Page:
Marilyn Monroe, photographed on 3 December 1961, when she was 35. Photo: Archive/AFP/Getty
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From Marilyn Monroe to Audrey Hepburn: why dead women make the ideal brand ambassadors

The trend for using long-dead actresses to front campaigns aimed at female consumers is at best tasteless and at worst insidious.

Despite having been dead for 52 years, Marilyn Monroe has landed a job that many contemporary actresses would kill for: she has been hired as the new “face” of Max Factor. “We are thrilled to announce that glamour icon Marilyn Monroe is our new Global Ambassador!” the cosmetics company announced on social media to a decidedly mixed response.

Given the nature of an ambassadorial role, one might assume Monroe to be an impractical choice but, thanks to technology, death is no longer an obstacle when it comes to advertising. If anything, it’s an asset. In Forbes’ annual list of top-earning deceased celebrities Monroe ranked number 6, bringing in $17m last year for Authentic Brands Group, who own the rights to her image.

Marilyn Monroe in the 2011 Dior campaign

Nor is this Monroe’s first posthumous appearance for a beauty brand. She was resurrected in 2011, along with Grace Kelly and Marlene Dietrich, to star in a Dior perfume advert. Similarly, Audrey Hepburn, who died 22 years ago this month, could recently be seen scoffing chocolate in an advert for Galaxy, (somewhat incongruously, given her famously svelte figure).

Audrey Hepburn advertising Galaxy chocolate

However, this trend for using long-dead actresses to front campaigns aimed at female consumers is at best tasteless and at worst insidious.

If still alive today Monroe, Hepburn and Kelly would all have been in their 80s. Dietrich would have been 113. But the images seared into public consciousness – and proliferated by advertisers – are of these women at their aesthetic peak. The same, youthful photographs are continuously recycled on social media (sometimes emblazoned with a wrongly-attributed inspirational quotation), in print and online, effectively reducing Marilyn et al to the status of cartoon characters.

While Monroe was 36 when she died, meaning there are no photographs of her as an older woman, Kelly and Hepburn were 52 and 63 respectively when they passed away. You wouldn’t know it from a cursory image search online though – the results are mostly photographs of both women in their 20s and 30s. In fact, the first image of Hepburn looking visibly older comes via a Reddit post titled “’Cause people seem to only post the 20-something Audrey Hepburn”. One commenter replied: “I honestly assumed she died in her twenties because I’ve never seen a picture of her any older.”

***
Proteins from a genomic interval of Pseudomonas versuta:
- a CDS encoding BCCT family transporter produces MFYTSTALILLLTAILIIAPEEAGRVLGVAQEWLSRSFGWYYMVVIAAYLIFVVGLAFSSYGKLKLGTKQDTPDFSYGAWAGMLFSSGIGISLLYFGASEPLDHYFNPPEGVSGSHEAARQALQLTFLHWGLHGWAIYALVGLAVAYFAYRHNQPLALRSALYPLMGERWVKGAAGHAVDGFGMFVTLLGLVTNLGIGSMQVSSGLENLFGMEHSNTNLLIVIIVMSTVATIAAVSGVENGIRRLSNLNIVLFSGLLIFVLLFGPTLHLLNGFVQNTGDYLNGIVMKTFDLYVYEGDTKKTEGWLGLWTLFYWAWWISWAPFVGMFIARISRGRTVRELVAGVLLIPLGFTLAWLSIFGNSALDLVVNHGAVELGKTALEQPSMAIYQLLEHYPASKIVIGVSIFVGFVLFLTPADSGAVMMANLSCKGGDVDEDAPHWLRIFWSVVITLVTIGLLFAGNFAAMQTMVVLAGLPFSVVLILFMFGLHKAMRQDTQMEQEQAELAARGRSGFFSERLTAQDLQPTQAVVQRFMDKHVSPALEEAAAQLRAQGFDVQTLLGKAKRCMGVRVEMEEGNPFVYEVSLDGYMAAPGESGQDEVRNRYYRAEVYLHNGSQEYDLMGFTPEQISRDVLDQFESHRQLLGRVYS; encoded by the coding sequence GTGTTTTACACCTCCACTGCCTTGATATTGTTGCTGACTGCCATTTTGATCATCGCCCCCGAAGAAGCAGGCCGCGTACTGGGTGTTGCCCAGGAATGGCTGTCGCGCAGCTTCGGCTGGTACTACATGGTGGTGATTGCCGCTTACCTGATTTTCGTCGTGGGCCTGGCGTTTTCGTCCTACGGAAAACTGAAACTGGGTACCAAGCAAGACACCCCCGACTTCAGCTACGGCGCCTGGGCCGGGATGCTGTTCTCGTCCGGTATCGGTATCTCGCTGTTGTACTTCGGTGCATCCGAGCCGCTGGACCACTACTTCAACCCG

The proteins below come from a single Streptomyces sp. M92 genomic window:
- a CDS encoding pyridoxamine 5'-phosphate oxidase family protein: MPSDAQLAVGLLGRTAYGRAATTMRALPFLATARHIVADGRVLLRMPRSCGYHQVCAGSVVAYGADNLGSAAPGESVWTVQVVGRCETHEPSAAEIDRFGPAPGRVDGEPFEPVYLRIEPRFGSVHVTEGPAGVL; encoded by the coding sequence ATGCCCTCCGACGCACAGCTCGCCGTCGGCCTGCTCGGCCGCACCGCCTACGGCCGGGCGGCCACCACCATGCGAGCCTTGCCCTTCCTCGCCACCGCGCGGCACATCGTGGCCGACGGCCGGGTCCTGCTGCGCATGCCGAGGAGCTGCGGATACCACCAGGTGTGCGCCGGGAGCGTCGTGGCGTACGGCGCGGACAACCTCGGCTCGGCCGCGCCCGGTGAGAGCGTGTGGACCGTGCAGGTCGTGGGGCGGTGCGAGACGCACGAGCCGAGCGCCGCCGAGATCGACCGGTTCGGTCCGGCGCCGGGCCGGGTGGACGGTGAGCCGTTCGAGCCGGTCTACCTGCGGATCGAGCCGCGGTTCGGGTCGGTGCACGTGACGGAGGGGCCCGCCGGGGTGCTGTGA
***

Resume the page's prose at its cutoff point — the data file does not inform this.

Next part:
Audrey Hepburn photographed in Amsterdam on 24 April 1990, when she was 60. Photo: Archive/AFP/Getty Images

This confusion is beneficial to brands whose customers have grown increasingly savvy to digital manipulation. Adverts with contemporary actresses and models have lost their impact because we know (or, at least, suspect) that the women they display have been cut, plucked and starved into perfection even before the retoucher has taken to them with his Adobe toolkit.

Conversely, we have a habit of romanticising golden age Hollywood as a more honest time, when women were voluptuous and technology was not advanced enough to airbrush pictures. In truth, little has changed. Monroe had a chin implant and nose job; whispers of anorexia have long been attached to Hepburn (let’s put it this way, she certainly wasn’t binging on Galaxy chocolate bars). And the National Portrait Gallery’s excellent 2011 exhibition, Glamour of the Gods, revealed that airbrushing was rife. One print of Irene Dunne featured scribbles on her forehead where she had been marked for retouching. Another series of images showed Joan Crawford: in one picture she has freckles and forehead lines, in another they’re gone.